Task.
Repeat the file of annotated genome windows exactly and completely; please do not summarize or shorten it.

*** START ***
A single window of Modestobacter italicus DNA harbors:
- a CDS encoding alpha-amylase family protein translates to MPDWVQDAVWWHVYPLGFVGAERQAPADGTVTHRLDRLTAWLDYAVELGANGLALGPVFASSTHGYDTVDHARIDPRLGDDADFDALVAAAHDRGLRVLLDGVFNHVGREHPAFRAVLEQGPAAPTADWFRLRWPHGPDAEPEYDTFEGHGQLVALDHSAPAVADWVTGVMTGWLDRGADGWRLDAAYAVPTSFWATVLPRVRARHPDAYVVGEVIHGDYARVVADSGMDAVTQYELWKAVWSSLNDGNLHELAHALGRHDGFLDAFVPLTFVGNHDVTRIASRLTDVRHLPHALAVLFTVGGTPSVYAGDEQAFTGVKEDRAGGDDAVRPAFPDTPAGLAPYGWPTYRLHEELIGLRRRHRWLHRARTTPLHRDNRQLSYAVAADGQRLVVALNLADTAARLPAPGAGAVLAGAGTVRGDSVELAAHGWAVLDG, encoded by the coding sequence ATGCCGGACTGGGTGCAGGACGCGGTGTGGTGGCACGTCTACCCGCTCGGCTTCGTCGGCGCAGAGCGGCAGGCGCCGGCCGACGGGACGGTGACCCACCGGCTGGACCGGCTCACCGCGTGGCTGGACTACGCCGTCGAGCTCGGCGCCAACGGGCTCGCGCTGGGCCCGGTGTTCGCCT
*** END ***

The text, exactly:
A single window of Modestobacter italicus DNA harbors:
- a CDS encoding alpha-amylase family protein translates to MPDWVQDAVWWHVYPLGFVGAERQAPADGTVTHRLDRLTAWLDYAVELGANGLALGPVFASSTHGYDTVDHARIDPRLGDDADFDALVAAAHDRGLRVLLDGVFNHVGREHPAFRAVLEQGPAAPTADWFRLRWPHGPDAEPEYDTFEGHGQLVALDHSAPAVADWVTGVMTGWLDRGADGWRLDAAYAVPTSFWATVLPRVRARHPDAYVVGEVIHGDYARVVADSGMDAVTQYELWKAVWSSLNDGNLHELAHALGRHDGFLDAFVPLTFVGNHDVTRIASRLTDVRHLPHALAVLFTVGGTPSVYAGDEQAFTGVKEDRAGGDDAVRPAFPDTPAGLAPYGWPTYRLHEELIGLRRRHRWLHRARTTPLHRDNRQLSYAVAADGQRLVVALNLADTAARLPAPGAGAVLAGAGTVRGDSVELAAHGWAVLDG, encoded by the coding sequence ATGCCGGACTGGGTGCAGGACGCGGTGTGGTGGCACGTCTACCCGCTCGGCTTCGTCGGCGCAGAGCGGCAGGCGCCGGCCGACGGGACGGTGACCCACCGGCTGGACCGGCTCACCGCGTGGCTGGACTACGCCGTCGAGCTCGGCGCCAACGGGCTCGCGCTGGGCCCGGTGTTCGCCT